7 Figure 4. Verifying Spotlight 1. It was approximately 10:10 when I turned on the spotlight. At approximately 10:18 the thermometer is reading 30 degrees C 303 Kelvin. The fact that it is spotlight one alone providing this energy can be verified by the illumination on the left side of the tape on the thermometer bulb only. Figure 5. Verifying Spotlight 2.
8 Figure 6. Verifying Spotlight 2. It was approximately 10:19 when I turned off the first spotlight and turned on the second spotlight. At approximately 10:29 am the thermometer is reading 36 degrees C 309 Kelvin. The fact that it is spotlight two alone is verified by the illumination on the right side of the tape on the thermometer bulb only and the shadow on the thermometer on the clock. Figure 7. Commence experiment.
9 I then turned both lights on. The time is clearly 10:33 am. All that remains to do is to keep the room closed to avoid drafts interfering as much as possible. What follows is a series of photographs indicating the thermometers temperature in response to the combined heating effect of the 2 spotlights. The time is clearly 10:48 am. Figure 8.  First Reading. The temperature is clearly 45 degrees C 318 Kelvin clearly less than 46 degrees c 319 Kelvin. The time required to produce this increase in temperature is demonstrably 15 minutes. The final time for the last temperature reading is almost an additional 2 hours 12:45 pm. I am satisfied that any additional heating ought to be accomplished in this additional time.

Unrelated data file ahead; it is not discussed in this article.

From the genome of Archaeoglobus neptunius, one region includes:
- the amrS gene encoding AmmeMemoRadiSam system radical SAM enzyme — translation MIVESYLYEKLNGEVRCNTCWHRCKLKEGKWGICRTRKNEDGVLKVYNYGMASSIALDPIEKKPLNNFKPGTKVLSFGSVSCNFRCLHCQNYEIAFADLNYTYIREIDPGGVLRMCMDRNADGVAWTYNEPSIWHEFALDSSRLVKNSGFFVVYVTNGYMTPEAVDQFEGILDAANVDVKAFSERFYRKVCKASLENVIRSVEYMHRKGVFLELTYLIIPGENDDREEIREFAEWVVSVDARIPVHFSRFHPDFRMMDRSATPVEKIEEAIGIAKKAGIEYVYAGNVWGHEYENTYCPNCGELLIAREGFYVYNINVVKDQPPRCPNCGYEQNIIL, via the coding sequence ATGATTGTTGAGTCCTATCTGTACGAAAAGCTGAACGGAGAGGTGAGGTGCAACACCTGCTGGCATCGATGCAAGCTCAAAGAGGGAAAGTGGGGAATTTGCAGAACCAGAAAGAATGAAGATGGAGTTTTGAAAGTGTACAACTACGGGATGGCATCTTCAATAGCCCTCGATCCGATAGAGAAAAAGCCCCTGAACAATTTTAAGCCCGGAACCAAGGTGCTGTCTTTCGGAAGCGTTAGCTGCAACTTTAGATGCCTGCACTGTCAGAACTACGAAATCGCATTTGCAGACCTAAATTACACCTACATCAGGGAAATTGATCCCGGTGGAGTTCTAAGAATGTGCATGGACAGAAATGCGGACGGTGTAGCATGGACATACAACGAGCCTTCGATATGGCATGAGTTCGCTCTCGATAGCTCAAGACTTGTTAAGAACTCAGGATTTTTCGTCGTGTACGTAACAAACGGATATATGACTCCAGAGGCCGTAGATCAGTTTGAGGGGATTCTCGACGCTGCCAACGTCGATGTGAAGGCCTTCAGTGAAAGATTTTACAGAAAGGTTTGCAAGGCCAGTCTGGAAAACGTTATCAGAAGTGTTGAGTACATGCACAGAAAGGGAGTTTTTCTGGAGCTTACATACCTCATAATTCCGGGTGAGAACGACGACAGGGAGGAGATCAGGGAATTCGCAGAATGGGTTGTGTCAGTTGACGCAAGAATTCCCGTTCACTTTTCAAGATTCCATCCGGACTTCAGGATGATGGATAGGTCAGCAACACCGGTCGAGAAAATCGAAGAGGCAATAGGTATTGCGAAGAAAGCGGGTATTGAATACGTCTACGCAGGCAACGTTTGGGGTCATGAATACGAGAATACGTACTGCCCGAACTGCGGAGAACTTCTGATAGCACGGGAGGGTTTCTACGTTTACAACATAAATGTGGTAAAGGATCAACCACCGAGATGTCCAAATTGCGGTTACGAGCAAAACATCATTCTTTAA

10 The time is clearly 11:25 am. The temperature is clearly 46 degrees C 319 Kelvin. The time required to produce this increase in temperature is demonstrably about an extra 33 minutes. You can clearly see the illumination on both sides of the tape demonstrating both lights are on. Figure 9.  Second Reading. The time is clearly 11:50 am. The temperature is clearly 46 degrees C 319 Kelvin. This corresponds to negligible increase in temperature in 25 minutes. You can clearly see the illumination on both sides of the tape demonstrating both lights are on. Figure10. Third Reading.